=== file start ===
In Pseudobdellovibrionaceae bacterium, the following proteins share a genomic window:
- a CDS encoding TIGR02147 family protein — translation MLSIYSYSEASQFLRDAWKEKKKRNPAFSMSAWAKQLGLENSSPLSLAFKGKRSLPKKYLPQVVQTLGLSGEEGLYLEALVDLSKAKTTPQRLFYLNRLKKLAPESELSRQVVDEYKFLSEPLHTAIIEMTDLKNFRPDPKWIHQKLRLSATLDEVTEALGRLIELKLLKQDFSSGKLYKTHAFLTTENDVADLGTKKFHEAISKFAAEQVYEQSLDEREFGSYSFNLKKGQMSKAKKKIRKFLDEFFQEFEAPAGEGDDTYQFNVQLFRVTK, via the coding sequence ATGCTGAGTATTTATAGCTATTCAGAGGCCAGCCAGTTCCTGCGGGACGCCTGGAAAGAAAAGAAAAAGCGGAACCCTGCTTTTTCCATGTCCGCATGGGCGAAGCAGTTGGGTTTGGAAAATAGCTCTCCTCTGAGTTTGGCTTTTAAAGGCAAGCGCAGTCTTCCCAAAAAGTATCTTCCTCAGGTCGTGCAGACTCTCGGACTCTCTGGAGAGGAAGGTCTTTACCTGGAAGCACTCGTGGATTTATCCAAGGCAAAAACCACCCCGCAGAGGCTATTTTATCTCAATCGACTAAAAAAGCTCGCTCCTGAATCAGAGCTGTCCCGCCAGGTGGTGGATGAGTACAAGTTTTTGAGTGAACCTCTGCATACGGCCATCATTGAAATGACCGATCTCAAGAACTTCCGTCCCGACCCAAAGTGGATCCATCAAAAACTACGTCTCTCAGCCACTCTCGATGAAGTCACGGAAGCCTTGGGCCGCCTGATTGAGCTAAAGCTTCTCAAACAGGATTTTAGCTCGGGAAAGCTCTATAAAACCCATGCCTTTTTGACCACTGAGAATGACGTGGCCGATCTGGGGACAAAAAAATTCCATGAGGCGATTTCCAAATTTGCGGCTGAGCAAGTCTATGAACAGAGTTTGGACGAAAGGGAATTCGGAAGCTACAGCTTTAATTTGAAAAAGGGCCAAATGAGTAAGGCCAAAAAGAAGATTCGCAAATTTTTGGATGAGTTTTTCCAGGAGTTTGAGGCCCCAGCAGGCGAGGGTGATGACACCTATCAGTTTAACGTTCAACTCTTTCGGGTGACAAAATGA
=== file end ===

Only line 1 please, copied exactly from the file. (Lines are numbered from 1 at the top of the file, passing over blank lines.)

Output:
In Pseudobdellovibrionaceae bacterium, the following proteins share a genomic window: